As green fuel options continue to enter the heating and combustion industry, it's incredibly important for manufacturers, technicians, and consumers alike to to educate themselves about these cleaner and more sustainable fuel options and the opportunities they present. For anyone that's doing their research into green fuels, understanding the processes used to produce both biodiesel and renewable diesel are a huge piece of the puzzle. These processes actually impact the sustainability of the fuels they produce in several significant ways. In this post, we'll discuss the different green fuel production processes and how they affect the green potential of both biodiesel and renewable diesel as heating fuels.
Renewable Diesel and Biodiesel Production Processes
Renewable diesel can be refined from plant and animal oils and waste materials using three different processes. The most common process is called hydrotreating (or hydrogenation). Hydrotreating occurs when triglycerides (fats that are the building block for bio fuels) are hydrogenated in order to remove heavy metals that contain oxygen and nitrogen. Hydrogenated renewable diesel burns cleaner than renewable diesel produced using other processes. Hydrotreating is also a very similar process to the way petroleum diesel is produced, meaning that it can be used as a 1-1 substitute to petroleum diesel in existing systems.
Secondly, renewable diesel can be produced using another process called thermal conversion. During this process, also known as depolymerization, biomass and carbon-containing material is turned into a "bio-oil" that is refined into a type of green diesel fuel.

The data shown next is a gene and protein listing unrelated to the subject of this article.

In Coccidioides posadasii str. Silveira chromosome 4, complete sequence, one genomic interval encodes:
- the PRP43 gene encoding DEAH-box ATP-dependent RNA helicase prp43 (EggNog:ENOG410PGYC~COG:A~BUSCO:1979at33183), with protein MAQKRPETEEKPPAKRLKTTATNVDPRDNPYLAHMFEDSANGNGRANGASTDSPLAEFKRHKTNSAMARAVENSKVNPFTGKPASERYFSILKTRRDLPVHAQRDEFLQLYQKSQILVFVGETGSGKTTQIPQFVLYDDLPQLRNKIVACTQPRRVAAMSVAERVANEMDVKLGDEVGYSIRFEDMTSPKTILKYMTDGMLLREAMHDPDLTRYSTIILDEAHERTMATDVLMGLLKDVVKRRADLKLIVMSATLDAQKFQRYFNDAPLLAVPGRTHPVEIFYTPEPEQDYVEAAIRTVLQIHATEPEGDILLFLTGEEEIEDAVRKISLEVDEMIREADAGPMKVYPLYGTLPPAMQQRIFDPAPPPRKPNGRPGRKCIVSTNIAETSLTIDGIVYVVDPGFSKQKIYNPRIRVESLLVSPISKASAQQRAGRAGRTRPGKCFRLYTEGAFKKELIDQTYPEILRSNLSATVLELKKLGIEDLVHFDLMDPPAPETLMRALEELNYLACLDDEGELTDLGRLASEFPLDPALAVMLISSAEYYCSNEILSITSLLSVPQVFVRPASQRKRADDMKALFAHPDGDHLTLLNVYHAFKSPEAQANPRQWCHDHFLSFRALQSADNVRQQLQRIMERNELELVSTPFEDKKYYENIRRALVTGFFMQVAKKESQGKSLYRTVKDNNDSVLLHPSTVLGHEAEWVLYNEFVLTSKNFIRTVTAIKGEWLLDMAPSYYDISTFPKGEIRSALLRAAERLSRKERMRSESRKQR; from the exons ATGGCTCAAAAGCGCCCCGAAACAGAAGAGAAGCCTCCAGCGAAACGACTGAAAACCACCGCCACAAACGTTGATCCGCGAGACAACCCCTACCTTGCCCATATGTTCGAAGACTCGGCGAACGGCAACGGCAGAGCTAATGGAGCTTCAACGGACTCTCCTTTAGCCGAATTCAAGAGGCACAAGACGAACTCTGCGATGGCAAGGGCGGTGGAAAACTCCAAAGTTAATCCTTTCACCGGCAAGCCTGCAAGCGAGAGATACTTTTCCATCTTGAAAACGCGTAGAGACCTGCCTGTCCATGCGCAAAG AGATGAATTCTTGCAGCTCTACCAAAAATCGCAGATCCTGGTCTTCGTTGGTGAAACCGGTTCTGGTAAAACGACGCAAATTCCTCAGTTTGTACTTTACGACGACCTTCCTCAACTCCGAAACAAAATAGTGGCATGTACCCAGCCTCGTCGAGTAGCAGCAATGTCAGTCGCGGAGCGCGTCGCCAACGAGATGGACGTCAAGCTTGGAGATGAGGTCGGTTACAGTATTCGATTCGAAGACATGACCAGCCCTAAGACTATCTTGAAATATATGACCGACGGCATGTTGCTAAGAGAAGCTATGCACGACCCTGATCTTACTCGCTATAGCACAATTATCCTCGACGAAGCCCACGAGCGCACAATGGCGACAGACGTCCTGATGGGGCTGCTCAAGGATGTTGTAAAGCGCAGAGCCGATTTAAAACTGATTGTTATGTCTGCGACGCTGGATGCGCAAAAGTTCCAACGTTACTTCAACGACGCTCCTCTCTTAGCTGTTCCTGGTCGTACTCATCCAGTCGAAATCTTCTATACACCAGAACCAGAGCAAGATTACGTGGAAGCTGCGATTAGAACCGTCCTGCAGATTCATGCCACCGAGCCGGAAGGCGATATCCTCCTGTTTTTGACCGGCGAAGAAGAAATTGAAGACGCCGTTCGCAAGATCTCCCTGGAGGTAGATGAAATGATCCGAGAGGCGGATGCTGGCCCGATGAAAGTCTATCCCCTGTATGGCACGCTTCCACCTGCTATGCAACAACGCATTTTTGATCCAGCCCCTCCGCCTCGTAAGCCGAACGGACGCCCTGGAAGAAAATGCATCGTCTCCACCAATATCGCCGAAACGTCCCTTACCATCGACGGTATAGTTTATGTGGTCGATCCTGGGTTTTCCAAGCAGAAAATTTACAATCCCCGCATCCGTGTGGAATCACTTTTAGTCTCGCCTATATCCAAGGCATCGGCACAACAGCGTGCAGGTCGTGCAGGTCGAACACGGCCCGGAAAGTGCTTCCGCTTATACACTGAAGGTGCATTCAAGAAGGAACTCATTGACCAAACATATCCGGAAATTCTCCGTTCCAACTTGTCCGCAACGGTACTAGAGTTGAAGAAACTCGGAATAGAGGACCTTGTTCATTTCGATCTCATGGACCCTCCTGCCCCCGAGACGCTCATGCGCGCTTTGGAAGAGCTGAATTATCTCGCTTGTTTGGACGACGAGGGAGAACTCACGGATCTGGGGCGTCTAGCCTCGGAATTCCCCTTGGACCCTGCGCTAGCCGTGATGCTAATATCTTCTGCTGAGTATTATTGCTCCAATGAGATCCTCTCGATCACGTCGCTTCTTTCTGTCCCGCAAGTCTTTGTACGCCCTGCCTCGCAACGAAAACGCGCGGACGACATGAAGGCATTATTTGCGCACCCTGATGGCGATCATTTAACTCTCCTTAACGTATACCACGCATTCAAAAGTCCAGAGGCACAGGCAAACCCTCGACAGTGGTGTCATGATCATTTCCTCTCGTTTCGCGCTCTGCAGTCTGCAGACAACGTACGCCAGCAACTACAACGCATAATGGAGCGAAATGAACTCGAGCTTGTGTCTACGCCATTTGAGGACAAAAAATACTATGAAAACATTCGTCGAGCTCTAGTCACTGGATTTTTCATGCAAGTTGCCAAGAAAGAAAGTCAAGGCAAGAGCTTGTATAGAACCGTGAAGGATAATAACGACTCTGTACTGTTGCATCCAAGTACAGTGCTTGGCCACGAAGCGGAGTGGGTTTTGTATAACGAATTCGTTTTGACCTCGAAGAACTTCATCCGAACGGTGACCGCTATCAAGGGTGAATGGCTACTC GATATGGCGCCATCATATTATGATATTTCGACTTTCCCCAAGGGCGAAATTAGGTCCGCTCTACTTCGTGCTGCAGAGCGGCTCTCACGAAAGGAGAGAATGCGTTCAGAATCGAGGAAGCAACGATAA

Finally, renewable diesel can be produced through a biomass-to-liquid process. This method involves converting the agricultural waste material through high-temperature gasification. The material becomes a synthetic gas mixture rich in hydrogen and carbon monoxide.
Biodiesel is produced using a chemical process called transesterification, where a glyceride will react with an alcohol in the presence of a catalyst. The process produces fatty acid esters with characteristics that are similar to petroleum/fossil diesel fuels. During transesterification, the plant- and animal-based oils and fat materials are purified into a viable fuel. However, transesterification does not remove oxygen from the fuel. Due to the potential complications caused by oxygen in the fuel, biodiesel is commonly blended with petroleum diesel in various percentages ranging from 5-20% (B5-B20).
While these blends cut back on the clean benefits of green fuel, it makes the oxygenated biodiesel manageable logistically. Transesterification is a production process that is unique to biodiesel in terms of fuel refining and cannot be used to create renewable diesel.
Different Processes, Different Green Fuels
While biodiesel and renewable diesel are made from the same types of agricultural waste products that serve as alternatives for fossil fuel, these differing production processes account for many of the differences between biodiesel and renewable diesel in application. One of the largest contrasts between the two fuels is the percentage of blends that manufacturers are able to produce due to the oxygen levels (or lack thereof) in the fuels. Because all oxygen can be removed from renewable diesel, this fuel can be refined in blends that are up to 100% renewable. There's no need to mix petroleum diesel with renewable.
However, because of the transesterification process, biodiesel cannot be rid of oxides, which can cause issues in transporting and storing the fuel, especially in extreme temperatures. Biodiesel does not have the same combustion characteristics of renewable diesel due to its oxygen content, so it tends to not burn as clean as renewable. However, both green fuels have the opportunity to become sustainable fuel options that cut back on emissions, recycle waste, and provide an alternative to fossil fuels that increase the heating industry's carbon footprint.